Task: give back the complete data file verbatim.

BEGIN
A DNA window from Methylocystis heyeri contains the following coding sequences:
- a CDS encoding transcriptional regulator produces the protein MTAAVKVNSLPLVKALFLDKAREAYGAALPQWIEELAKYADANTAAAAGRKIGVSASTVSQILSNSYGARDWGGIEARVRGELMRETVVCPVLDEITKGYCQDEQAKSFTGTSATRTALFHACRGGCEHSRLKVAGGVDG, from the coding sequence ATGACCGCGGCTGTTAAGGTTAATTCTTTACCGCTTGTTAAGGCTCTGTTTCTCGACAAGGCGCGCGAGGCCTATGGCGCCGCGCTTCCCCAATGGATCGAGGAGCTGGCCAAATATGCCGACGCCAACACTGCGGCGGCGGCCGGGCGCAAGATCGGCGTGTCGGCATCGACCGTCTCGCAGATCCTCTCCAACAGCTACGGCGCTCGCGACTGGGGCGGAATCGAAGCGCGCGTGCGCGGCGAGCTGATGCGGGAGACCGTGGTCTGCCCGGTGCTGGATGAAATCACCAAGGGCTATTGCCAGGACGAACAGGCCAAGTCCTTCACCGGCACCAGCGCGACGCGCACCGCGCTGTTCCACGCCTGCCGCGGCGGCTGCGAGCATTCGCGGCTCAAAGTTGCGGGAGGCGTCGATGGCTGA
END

A DNA window from Methylocystis heyeri contains the following coding sequences:
- a CDS encoding transcriptional regulator produces the protein MTAAVKVNSLPLVKALFLDKAREAYGAALPQWIEELAKYADANTAAAAGRKIGVSASTVSQILSNSYGARDWGGIEARVRGELMRETVVCPVLDEITKGYCQDEQAKSFTGTSATRTALFHACRGGCEHSRLKVAGGVDG, from the coding sequence ATGACCGCGGCTGTTAAGGTTAATTCTTTACCGCTTGTTAAGGCTCTGTTTCTCGACAAGGCGCGCGAGGCCTATGGCGCCGCGCTTCCCCAATGGATCGAGGAGCTGGCCAAATATGCCGACGCCAACACTGCGGCGGCGGCCGGGCGCAAGATCGGCGTGTCGGCATCGACCGTCTCGCAGATCCTCTCCAACAGCTACGGCGCTCGCGACTGGGGCGGAATCGAAGCGCGCGTGCGCGGCGAGCTGATGCGGGAGACCGTGGTCTGCCCGGTGCTGGATGAAATCACCAAGGGCTATTGCCAGGACGAACAGGCCAAGTCCTTCACCGGCACCAGCGCGACGCGCACCGCGCTGTTCCACGCCTGCCGCGGCGGCTGCGAGCATTCGCGGCTCAAAGTTGCGGGAGGCGTCGATGGCTGA